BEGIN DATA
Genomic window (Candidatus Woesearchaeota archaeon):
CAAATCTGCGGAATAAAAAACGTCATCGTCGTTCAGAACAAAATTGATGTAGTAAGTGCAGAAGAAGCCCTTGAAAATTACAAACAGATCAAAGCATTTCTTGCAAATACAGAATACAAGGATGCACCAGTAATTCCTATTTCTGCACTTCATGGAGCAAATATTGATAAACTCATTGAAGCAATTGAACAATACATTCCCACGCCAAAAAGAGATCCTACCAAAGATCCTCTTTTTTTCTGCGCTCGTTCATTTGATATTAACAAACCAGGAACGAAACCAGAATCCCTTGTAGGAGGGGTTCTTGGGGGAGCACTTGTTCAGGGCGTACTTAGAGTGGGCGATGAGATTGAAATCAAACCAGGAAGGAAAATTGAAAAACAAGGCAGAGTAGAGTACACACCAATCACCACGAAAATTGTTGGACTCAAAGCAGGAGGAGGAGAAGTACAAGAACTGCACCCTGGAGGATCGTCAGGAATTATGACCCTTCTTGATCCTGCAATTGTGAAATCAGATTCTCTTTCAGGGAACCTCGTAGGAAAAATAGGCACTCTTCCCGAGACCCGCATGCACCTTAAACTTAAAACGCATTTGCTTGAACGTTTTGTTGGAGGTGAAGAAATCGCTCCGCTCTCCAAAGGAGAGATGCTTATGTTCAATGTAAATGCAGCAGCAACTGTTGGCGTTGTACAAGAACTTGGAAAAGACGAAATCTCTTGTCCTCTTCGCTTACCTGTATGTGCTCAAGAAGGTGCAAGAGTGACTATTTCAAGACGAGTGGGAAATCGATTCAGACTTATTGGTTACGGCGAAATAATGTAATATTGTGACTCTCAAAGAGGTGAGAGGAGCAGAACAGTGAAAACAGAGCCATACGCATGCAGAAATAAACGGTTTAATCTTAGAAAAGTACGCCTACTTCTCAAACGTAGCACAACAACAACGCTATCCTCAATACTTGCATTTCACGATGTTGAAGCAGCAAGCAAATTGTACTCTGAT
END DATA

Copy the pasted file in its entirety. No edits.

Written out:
Genomic window (Candidatus Woesearchaeota archaeon):
CAAATCTGCGGAATAAAAAACGTCATCGTCGTTCAGAACAAAATTGATGTAGTAAGTGCAGAAGAAGCCCTTGAAAATTACAAACAGATCAAAGCATTTCTTGCAAATACAGAATACAAGGATGCACCAGTAATTCCTATTTCTGCACTTCATGGAGCAAATATTGATAAACTCATTGAAGCAATTGAACAATACATTCCCACGCCAAAAAGAGATCCTACCAAAGATCCTCTTTTTTTCTGCGCTCGTTCATTTGATATTAACAAACCAGGAACGAAACCAGAATCCCTTGTAGGAGGGGTTCTTGGGGGAGCACTTGTTCAGGGCGTACTTAGAGTGGGCGATGAGATTGAAATCAAACCAGGAAGGAAAATTGAAAAACAAGGCAGAGTAGAGTACACACCAATCACCACGAAAATTGTTGGACTCAAAGCAGGAGGAGGAGAAGTACAAGAACTGCACCCTGGAGGATCGTCAGGAATTATGACCCTTCTTGATCCTGCAATTGTGAAATCAGATTCTCTTTCAGGGAACCTCGTAGGAAAAATAGGCACTCTTCCCGAGACCCGCATGCACCTTAAACTTAAAACGCATTTGCTTGAACGTTTTGTTGGAGGTGAAGAAATCGCTCCGCTCTCCAAAGGAGAGATGCTTATGTTCAATGTAAATGCAGCAGCAACTGTTGGCGTTGTACAAGAACTTGGAAAAGACGAAATCTCTTGTCCTCTTCGCTTACCTGTATGTGCTCAAGAAGGTGCAAGAGTGACTATTTCAAGACGAGTGGGAAATCGATTCAGACTTATTGGTTACGGCGAAATAATGTAATATTGTGACTCTCAAAGAGGTGAGAGGAGCAGAACAGTGAAAACAGAGCCATACGCATGCAGAAATAAACGGTTTAATCTTAGAAAAGTACGCCTACTTCTCAAACGTAGCACAACAACAACGCTATCCTCAATACTTGCATTTCACGATGTTGAAGCAGCAAGCAAATTGTACTCTGAT